The Philippine Council for Agriculture, Forestry and Natural Resources Research and Development (PCARRD) affirms that coconut sugar is rich in nutrients and high in potassium, calcium, phosphorous, magnesium, sulfur and Vitamin C. PCARRD said that flowers of coconut tree provide the sap that is made into sugar. Each tree in good stand can yield an average of two liters of sap daily and four coconut trees are needed to produce one kilo of sugar per day.

The agency also explained that it doesn’t need much capital as production is a simple farm-level technology, using natural process of heat evaporation to convert liquid sap into solid form of sugar granules. It will not need complicated and high-cost machine for equipment nor a huge capital. The agency added that coconut sugar holds a lot of promise for farmers since this can be an ideal export to the US and Europe where there is a distinct market for the commodity.
The PCA is also placing its bet on coconut wood since this is the best material for furniture and other handicrafts. According to Forbes, the agency is reviving its timber utilization to utilize coconut wood for furniture and can give a competitive edge to countries such as Fiji, Indonesia and India that are dominating the global furniture market out of coconut lumber.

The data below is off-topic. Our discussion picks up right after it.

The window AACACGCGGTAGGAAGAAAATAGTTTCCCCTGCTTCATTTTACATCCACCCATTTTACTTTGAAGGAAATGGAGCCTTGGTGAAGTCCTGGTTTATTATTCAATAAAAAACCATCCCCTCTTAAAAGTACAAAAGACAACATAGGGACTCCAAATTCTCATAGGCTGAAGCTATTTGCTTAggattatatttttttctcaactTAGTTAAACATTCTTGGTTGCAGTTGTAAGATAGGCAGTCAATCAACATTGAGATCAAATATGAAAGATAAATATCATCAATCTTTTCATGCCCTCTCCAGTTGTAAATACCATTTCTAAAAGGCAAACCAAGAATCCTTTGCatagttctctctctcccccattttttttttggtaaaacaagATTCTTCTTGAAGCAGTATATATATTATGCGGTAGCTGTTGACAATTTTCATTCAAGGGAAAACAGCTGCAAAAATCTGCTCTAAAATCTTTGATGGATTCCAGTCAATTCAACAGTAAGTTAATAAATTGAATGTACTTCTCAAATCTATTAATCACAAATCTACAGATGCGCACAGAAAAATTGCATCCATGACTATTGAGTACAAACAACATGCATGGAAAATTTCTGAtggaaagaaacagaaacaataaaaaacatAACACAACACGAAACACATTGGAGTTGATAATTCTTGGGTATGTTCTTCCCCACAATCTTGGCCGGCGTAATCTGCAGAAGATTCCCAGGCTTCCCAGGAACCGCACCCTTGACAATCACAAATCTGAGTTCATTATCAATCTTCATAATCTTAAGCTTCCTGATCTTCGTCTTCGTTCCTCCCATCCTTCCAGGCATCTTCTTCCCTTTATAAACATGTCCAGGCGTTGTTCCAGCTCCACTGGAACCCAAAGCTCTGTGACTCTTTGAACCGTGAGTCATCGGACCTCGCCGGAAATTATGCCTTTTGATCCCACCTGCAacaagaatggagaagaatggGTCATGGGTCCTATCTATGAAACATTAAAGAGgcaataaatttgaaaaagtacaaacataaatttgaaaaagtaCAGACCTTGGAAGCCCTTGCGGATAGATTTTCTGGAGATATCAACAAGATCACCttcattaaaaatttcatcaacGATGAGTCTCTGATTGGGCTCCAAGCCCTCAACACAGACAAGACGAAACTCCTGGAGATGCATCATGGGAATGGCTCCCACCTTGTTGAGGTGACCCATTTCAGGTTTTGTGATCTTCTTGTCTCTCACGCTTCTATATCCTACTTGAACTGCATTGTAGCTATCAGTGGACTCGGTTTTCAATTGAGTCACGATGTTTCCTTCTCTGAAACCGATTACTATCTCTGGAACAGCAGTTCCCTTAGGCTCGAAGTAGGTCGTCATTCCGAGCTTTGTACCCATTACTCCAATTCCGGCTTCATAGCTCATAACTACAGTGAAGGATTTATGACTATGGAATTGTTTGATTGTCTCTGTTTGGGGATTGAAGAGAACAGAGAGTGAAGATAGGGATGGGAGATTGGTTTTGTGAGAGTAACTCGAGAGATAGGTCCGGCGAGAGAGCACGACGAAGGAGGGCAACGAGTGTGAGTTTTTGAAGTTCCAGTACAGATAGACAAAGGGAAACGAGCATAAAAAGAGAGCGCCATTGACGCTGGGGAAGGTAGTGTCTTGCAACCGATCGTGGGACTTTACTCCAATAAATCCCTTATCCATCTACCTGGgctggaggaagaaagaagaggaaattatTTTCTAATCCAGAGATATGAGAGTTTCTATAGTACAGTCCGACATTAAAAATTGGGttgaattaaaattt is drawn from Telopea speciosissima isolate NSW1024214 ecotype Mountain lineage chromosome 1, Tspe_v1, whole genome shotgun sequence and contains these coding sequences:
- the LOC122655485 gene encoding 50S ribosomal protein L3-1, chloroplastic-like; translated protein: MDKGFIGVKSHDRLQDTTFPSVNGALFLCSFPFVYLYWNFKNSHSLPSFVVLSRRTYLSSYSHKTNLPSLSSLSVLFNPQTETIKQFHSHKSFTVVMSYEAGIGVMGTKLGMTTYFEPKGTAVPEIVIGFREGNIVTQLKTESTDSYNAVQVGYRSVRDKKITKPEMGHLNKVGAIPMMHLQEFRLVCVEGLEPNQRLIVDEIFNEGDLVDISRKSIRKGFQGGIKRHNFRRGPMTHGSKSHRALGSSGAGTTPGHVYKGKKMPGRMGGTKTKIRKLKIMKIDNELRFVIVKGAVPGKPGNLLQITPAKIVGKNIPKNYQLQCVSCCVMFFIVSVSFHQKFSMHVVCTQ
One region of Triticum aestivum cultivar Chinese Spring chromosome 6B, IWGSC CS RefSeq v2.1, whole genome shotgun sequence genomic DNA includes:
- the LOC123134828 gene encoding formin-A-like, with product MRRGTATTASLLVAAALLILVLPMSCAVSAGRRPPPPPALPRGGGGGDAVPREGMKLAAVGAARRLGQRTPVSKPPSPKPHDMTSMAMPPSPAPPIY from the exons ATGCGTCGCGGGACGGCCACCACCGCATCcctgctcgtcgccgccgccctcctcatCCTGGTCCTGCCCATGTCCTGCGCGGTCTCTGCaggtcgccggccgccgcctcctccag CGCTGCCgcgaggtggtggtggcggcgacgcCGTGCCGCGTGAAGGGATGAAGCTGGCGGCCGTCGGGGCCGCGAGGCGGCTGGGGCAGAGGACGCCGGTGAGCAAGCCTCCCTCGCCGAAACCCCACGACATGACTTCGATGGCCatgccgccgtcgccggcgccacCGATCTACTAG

Other maiden coco-based products such as coco wine, biodiesel, coco flour, coco chocolate and many others are expected to make waves in the international trade.


Predicaments
Despite these good developments, around 44.8 million of coconut trees are aging and dying and needs to replace a huge chunk of coconut plantation. Forbes says the senility of trees is due to weather aberrations and diseases and should be cut to lumber. According to Amistad, coconuts can now only produce 43 nuts per year from the ideal 80 to 120 nuts brought about by unabated cutting of coconut trees (about 220,000 trees/year). Low genetic potential of planting material, optimal use of labor inputs and planting of coconuts in marginal lands are also the reasons for the declining productivity, tells Amistad.